|06/09/2021||Marqeta goes public on Nasdaq|
|05/15/2021||Marqeta files for IPO|
|05/28/2020||Marqeta gets $4.3B valuation|
|05/21/2019||Marqeta closes $260M round at $2B val|
|03/25/2019||Marqeta aims to raise $250M|
Marqeta went public on the Nasdaq this afternoon, raising $1.2 billion and pricing higher than expectations. The firm priced 45.5 million shares at $27, and prices rose to over $30 a share.
Marqeta sells payment tech designed to detect fraud by issuing physical cards to independent contractor firms like DoorDash and Instacart. Contractors use Marqeta cards at point-of-sale in restaurants and supermarkets. Marqeta also enables Square’s Cash App debit card and Buy Now Pay Later fintech firms Affirm and Klarna to move money.
The firm applied for a public offering on May 15th, posting an annualized first quarter 2021 revenue growth of 123% to $108 million and a 2020 annual revenue that had doubled to $290.3 million.
Last month, a group of fintech companies christened the Fintech Equality Coalition. Dedicated to ensuring racial equality is a right extended to everyone, the group pledges to focus on enhancing access to financial services for the underrepresented- particularly within the black community.
The coalition comes at a pivotal time for fintech, currently facing the challenges created by the 2020 pandemic.
In August, the Federal Reserve Bank of New York released a study into the distribution of PPP and how the funds affected black communities. The institution found that the number of small business owners fell by 22% from February to April- the largest drop on record. But the closure of businesses was not felt equally.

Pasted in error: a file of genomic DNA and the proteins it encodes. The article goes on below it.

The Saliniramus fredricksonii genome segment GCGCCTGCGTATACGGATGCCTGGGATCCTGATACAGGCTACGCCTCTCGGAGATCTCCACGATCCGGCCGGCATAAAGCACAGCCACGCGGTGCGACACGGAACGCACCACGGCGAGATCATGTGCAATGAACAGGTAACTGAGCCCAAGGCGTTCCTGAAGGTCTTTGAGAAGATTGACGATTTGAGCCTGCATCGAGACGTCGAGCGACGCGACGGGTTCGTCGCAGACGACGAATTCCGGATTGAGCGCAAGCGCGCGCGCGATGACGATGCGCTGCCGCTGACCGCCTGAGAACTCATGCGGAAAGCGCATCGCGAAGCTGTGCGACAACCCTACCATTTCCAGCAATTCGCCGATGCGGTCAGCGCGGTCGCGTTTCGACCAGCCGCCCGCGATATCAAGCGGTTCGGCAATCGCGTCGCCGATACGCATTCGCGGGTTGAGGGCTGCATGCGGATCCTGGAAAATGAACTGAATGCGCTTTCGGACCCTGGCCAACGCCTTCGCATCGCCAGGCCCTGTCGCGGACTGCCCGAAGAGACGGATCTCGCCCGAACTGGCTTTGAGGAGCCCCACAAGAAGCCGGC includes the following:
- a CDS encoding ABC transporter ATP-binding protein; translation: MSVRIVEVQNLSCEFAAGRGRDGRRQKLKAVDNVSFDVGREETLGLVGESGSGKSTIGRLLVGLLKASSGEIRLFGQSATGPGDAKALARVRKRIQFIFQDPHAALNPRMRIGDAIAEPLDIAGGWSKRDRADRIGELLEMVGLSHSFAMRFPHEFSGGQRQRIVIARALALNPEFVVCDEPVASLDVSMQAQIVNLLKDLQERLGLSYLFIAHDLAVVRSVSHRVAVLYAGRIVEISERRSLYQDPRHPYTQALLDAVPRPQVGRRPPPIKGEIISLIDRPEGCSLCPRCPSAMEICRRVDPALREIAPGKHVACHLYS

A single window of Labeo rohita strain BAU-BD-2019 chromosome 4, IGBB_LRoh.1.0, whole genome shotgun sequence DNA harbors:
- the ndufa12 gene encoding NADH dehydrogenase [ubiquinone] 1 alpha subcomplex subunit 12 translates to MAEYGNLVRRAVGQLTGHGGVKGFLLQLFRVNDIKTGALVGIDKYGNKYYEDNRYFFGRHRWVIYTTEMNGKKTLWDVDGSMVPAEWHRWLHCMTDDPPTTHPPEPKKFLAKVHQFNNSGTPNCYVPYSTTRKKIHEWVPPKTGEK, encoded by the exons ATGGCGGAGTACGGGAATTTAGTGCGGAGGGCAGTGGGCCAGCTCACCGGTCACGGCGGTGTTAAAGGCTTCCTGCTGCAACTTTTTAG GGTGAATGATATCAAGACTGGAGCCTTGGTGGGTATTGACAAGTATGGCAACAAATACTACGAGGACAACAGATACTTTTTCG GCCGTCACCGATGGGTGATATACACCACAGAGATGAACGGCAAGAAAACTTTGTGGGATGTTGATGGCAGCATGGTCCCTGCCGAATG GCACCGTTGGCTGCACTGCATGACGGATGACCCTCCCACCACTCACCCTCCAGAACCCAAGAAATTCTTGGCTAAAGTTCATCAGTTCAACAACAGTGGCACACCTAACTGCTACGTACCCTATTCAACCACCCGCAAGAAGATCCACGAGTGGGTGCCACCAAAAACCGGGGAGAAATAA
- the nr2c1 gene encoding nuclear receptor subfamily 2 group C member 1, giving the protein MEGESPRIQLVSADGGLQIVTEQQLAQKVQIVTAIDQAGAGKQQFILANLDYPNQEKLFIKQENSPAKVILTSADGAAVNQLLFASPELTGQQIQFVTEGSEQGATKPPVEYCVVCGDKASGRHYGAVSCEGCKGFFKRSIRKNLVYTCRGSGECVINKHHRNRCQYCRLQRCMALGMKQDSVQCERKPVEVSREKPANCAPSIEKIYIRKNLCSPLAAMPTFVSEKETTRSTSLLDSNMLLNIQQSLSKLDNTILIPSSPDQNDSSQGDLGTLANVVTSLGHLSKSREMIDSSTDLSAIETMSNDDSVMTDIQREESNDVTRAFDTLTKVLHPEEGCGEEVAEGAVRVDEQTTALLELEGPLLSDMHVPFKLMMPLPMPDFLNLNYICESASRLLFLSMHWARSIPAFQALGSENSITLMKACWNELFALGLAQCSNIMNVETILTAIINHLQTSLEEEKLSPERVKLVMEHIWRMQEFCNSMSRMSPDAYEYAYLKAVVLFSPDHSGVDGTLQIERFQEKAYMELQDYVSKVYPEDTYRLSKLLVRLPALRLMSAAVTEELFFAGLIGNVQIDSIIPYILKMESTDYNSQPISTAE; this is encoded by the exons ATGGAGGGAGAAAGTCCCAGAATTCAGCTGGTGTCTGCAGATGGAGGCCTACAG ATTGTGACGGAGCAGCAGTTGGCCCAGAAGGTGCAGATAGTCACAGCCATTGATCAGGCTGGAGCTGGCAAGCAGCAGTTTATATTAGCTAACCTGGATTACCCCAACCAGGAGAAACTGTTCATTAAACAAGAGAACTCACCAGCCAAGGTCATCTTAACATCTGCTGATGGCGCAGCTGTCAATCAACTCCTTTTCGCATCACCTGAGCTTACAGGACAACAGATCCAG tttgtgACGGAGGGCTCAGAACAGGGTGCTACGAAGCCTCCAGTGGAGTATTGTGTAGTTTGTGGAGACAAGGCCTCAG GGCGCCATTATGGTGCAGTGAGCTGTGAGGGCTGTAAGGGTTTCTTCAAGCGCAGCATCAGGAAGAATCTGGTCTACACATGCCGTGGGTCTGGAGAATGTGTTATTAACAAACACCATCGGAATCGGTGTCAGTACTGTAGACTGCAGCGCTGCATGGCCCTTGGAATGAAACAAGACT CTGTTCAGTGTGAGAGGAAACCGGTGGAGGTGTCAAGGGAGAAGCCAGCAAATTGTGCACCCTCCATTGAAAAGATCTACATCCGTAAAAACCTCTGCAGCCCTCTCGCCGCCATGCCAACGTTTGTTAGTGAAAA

“Black businesses experienced the most acute decline, with a 41 percent drop,” The study said. “Latinx business owners fell by 32 percent, and Asian business owners dropped by 26 percent. In contrast, the number of white business owners fell by 17 percent.”
The study also showed that forty percent of Black-owned businesses are concentrated in 30 counties across the country. 19 out of 30 of these counties were the hardest hit by COVID 19 in the nation.
Unfortunately, other studies have shown that the PPP did not accurately get funds to areas hit by the virus. The National Bureau of Economic Research (NBER) published in July, found that companies more negatively affected by COVID were less likely to be approved.
This may explain why the Small Business Majority study into PPP found that while 63% of Black and Latino small business owners applied, less than two-thirds received funding.
The Fintech Equality Coaltion’s pledge is overall a promise to do more for minority communities, stating:
- Because the Black community is underserved by financial services
- Because there are Black voices and issues in our industry that should be but are not currently amplified
- Because Black employees and Black-owned businesses are underrepresented in the tech community, including at many of our companies
- Because the Black community is underrepresented in leadership roles, including at many of our companies
- Because these promises are meaningless without accountability
The coalition is a pledge to host and sponsor events like forums that feature black speakers. The pledge is also a recognition that the black community has been underserved by financial services in the past, and the signers aim to incorporate more black-owned businesses than before.
when speaking about the increase in mortality rate for people who have faced major financial distress
when interviewed by Jo Ann Barefoot
When asked by Bloomberg Technology reporter Emily Chang if Goldman Sachs would be considered a competitor
when interviewed by Lendio’s Brock Blake
When asked who will win the race for marketshare
When asked if it’s harder to underwrite loans above $50,000
talks business at the company booth
Below: Ocrolus account executive John Lowenthal stands in front of the company booth